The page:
Overseas Filipinos hauling “balikbayan” boxes gather in an airport preparing to fly back to the Philippines. Jeff Youngstrom
MANILA, Philippines – A Hong Kong-based finance publication attributed the latest investment grade rating from Moody’s Investor’s Service to overseas Filipino workers (OFW) remittances more than to government.
Finance Asia business editor Nick Ferguson said in a report Thursday that while Finance Secretary Cesar Purisima gives credit to “sound fiscal and monetary policy” under President Benigno Aquino III, it is the 15 million OFWs who contributed to the upgrade.
OFWs remitted $12.627 billion so far in 2013–a 5.8 percent leap from the same period in 2012.
Related: OFW remittances up 6.6% in July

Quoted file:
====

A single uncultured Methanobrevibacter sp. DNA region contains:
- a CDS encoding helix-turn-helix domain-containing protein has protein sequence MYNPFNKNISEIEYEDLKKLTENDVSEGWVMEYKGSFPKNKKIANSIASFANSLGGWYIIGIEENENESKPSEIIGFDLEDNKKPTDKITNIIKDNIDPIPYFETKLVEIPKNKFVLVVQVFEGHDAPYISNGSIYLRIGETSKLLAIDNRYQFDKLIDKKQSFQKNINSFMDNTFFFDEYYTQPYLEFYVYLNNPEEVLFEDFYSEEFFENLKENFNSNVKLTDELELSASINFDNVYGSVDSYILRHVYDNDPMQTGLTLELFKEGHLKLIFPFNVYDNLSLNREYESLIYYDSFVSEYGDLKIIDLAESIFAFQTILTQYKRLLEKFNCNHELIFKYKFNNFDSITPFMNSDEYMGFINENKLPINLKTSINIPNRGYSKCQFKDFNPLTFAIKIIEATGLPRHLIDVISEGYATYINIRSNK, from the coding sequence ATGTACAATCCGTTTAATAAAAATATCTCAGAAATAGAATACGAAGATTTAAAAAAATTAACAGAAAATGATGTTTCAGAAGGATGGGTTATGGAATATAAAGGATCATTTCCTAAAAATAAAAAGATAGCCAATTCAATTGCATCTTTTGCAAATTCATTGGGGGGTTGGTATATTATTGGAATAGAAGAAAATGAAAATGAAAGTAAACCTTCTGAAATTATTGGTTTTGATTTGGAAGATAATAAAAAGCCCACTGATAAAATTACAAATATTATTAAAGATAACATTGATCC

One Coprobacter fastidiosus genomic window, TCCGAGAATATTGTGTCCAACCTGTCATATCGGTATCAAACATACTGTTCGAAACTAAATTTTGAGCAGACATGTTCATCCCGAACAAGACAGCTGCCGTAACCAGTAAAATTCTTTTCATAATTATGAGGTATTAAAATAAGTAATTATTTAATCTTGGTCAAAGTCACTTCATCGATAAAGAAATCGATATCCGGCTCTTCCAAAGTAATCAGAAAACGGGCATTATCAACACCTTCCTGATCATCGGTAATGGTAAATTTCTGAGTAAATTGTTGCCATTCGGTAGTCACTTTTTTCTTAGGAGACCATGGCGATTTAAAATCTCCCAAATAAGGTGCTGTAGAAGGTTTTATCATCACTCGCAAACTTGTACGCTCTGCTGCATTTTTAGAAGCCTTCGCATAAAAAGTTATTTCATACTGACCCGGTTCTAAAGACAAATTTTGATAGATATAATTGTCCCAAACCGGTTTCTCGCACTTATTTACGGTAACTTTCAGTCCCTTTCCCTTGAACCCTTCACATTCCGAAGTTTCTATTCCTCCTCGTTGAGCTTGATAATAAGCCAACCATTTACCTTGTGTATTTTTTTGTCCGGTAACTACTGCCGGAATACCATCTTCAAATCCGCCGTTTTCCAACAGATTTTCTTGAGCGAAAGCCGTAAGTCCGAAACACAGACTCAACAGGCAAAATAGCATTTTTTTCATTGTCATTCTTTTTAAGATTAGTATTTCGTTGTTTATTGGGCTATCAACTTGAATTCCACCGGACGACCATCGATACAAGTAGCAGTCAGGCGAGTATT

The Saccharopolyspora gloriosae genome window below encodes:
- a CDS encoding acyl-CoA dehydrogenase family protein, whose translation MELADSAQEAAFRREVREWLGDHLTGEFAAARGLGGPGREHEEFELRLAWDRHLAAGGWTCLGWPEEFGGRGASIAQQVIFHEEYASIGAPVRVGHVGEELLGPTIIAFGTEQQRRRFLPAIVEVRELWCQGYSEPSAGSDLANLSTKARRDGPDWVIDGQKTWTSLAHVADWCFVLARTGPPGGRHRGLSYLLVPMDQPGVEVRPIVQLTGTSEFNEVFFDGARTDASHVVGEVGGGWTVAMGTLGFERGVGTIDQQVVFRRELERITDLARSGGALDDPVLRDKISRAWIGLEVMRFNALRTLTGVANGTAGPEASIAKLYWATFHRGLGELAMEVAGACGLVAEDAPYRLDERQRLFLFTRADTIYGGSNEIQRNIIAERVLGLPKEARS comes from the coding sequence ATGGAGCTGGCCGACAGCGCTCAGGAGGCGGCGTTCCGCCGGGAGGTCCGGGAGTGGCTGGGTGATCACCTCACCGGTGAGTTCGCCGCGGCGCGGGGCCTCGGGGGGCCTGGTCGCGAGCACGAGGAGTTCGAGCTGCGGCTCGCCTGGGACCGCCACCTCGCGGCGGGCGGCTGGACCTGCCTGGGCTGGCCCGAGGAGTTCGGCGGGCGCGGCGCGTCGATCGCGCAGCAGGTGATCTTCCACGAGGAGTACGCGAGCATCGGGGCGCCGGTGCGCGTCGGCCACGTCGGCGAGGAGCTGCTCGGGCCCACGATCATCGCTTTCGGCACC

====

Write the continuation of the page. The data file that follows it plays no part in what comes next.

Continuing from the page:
“This windfall means that remittances are more than enough to service the government’s $125 billion national debt, given ultra-low interest rates, which has allowed the government to avoid addressing much-needed tax reform,” Ferguson writes.
Bulk of the remittances were from Filipinos working in the US, Saudi Arabia, the United Kingdom, the United Arab Emirates, Singapore, Canada and Japan.
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On Thursday, Moody’s gave the country a Baa3 credit rating, citing that the country’s robust economic performance warranted the upgrade.
The firm also said the sovereign rating was due to “improved fiscal management” leading to increases in infrastructure and social spending.
It also suggested that the Philippines improves in revenue generation at par with other investment-grade countries.